Re: AP Coordinator Help

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From:"Tim Morken" <> (by way of histonet)
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This is obviously a complicated subject but there is a methodical way to
proceed. First off you need to talk to you lab manager and QA officer to see
what resources they have to offer you. They should offer you some training
before you get going.

What you want to do is determine where you have the most pressing problems
first. Don't waste your time on the little things first and don't fall into
the trap of trying to fix everything at once (assuming something needs
fixing is often a mistake!).

First look at the places where fast results are critical; frozen sections,
biopsy specimens, etc. Determine (from talking to techs and pathologists)
what (if any ) problems there are with the present system.

If there are  no pressing problems, move on to the general work flow and
general quality control and look at the process from start to finish. I'm
sure you will get loads of suggestions! Involve your staff in very step and
get them to do some of the work for you. You will get much better
cooperation if people are helping to set their own rules.

After gathering some information you can make a determination of what needs
to be done first (Again, work on only the most pressing needs at the given
time. As you fix problems other things will come to the forefront).

Make up a goal for each problem (the CAP calls this a QA Monitor"). For
instance, let's say you keep receiving containiners from one area of the
hosptial without the proper labeling, which leads to delays. Make a goal
that all containers will have the proper labeling on receipt in the lab and
then go after that problem full force until you have it solved. In fact, you
should make a statement that explains under what conditions the goal is
considered "met" so you know when you are done!

You will have to involve others in this since you cannot do it all yourself.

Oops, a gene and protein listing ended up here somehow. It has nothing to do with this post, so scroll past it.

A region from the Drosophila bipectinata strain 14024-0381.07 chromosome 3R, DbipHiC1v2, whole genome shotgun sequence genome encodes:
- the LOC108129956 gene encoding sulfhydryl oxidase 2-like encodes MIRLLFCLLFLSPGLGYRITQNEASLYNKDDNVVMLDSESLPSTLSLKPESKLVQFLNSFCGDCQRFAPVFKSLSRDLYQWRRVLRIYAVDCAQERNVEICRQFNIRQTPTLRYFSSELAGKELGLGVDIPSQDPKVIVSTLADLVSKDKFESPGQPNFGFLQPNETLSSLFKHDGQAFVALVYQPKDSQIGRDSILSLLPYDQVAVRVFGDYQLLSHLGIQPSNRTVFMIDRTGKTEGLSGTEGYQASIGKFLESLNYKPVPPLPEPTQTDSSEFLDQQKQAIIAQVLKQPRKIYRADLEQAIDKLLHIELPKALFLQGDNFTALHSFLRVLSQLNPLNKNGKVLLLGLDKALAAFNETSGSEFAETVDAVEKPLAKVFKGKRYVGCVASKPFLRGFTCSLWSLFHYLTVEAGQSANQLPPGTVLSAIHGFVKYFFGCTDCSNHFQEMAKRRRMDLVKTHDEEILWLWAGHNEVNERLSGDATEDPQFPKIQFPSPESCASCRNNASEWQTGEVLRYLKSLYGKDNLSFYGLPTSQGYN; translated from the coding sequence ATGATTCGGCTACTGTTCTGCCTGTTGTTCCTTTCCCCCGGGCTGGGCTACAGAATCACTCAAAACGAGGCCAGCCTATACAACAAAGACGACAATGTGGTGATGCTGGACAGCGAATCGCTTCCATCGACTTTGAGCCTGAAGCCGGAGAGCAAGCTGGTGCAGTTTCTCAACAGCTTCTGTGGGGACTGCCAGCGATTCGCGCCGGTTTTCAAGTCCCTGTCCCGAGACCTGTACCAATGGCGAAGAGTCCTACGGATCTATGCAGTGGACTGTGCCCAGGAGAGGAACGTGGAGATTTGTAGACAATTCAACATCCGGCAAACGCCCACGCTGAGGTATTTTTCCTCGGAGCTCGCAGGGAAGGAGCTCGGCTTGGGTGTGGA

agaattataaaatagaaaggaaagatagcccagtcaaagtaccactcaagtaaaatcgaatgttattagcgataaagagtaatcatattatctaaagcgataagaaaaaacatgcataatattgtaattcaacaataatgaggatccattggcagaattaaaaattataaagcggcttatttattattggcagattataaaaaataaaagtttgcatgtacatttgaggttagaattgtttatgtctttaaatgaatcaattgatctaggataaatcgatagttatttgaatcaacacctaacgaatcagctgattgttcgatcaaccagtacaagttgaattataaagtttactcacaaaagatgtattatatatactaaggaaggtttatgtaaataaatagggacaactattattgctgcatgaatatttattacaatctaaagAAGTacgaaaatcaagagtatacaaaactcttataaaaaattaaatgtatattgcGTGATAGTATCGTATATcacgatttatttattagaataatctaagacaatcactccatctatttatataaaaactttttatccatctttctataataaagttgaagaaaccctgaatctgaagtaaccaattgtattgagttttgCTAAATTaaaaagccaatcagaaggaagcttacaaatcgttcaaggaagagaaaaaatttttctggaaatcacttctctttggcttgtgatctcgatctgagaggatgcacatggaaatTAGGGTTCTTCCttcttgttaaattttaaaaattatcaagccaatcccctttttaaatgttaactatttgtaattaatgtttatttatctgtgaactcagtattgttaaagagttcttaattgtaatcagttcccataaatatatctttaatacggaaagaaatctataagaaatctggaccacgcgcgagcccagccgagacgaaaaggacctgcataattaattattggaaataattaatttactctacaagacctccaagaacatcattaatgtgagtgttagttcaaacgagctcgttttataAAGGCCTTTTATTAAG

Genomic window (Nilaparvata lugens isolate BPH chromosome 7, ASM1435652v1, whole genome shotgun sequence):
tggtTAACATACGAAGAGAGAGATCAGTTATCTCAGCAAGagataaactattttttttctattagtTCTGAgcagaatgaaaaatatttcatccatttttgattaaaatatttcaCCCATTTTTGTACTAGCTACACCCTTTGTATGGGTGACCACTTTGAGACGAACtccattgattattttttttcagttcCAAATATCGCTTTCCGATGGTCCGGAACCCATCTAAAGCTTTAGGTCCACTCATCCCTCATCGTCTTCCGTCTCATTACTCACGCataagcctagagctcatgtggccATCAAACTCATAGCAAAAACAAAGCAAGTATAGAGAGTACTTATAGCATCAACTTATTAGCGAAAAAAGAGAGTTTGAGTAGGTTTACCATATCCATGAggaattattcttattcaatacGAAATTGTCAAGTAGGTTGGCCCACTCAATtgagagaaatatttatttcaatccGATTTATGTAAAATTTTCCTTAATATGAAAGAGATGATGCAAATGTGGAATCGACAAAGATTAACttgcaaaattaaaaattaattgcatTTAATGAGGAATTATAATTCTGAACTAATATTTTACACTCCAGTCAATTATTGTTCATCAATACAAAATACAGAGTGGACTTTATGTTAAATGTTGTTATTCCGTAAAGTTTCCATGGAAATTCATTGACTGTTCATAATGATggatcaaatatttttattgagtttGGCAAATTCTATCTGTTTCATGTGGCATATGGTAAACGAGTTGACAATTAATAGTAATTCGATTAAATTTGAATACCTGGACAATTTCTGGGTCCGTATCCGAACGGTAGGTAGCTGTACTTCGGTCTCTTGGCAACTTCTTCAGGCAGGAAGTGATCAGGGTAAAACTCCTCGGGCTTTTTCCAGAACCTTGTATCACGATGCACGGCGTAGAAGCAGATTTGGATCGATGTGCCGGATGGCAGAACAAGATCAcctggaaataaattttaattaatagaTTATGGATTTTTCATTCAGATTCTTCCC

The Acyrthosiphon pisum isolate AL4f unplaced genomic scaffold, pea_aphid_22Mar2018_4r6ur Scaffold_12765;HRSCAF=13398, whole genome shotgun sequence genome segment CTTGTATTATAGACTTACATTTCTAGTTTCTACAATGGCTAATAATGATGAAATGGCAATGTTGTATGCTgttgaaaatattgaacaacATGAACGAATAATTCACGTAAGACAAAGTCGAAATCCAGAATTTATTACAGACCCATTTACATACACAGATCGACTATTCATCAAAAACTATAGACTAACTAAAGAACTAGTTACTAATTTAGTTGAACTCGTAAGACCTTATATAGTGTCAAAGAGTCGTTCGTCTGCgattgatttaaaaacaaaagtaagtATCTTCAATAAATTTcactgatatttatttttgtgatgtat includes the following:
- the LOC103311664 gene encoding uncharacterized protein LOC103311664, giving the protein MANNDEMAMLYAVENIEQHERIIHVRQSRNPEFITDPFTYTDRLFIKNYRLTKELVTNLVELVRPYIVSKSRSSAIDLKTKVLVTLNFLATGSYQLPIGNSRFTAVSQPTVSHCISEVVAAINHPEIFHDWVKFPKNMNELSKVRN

Your lab director, through her/his influence, may be critical to solving
some problems as will your lab manager and lab QA officer.

Try to have only 4 or 5 things going at once. More than that and it become
overwhelming. If you have assistant supervisors ("lead" or "senior" techs)
put them to work helping you out. You will find that if you let your techs
help solve the problems the staff will be more enthusiastic about doing the
best job possible.

Tim Morken, B.A., EMT(MSA), HTL(ASCP)
Infectious Disease Pathology
Centers for Disease Control
1600 Clifton Rd.
Atlanta, GA 30333


Phone: (404) 639-3964
FAX:  (404)639-3043

----Original Message Follows----
From: "Paula Wilder" <>
Subject: AP Coordinator Help
Date: Sun, 09 Jan 2000 17:21:28 PST

Hello Histonetters,

I was wondering if anyone on the Histonet could help advise and steer me in
the right direction?  I am a Histotech with no supervisory experience.  I
have just been appointed the AP Coordinator and Quality Improvement person
for our lab, having full responsibility for the operations of Anatomic
Pathology as well as assessing the need for improvement (this is a newly
created position).  My primary goal is quality improvement, but I am not
sure how to proceed.  Initially my thoughts are to visit other area
hospitals and observe how they operate and then compare that to the flow in
our laboratory.  Is there anyone else in this position who has some advice
to share?  I would be extremely grateful for any and all help.  Thank you so

Paula Wilder
St. Joseph Medical Center
Towson, MD. 21204
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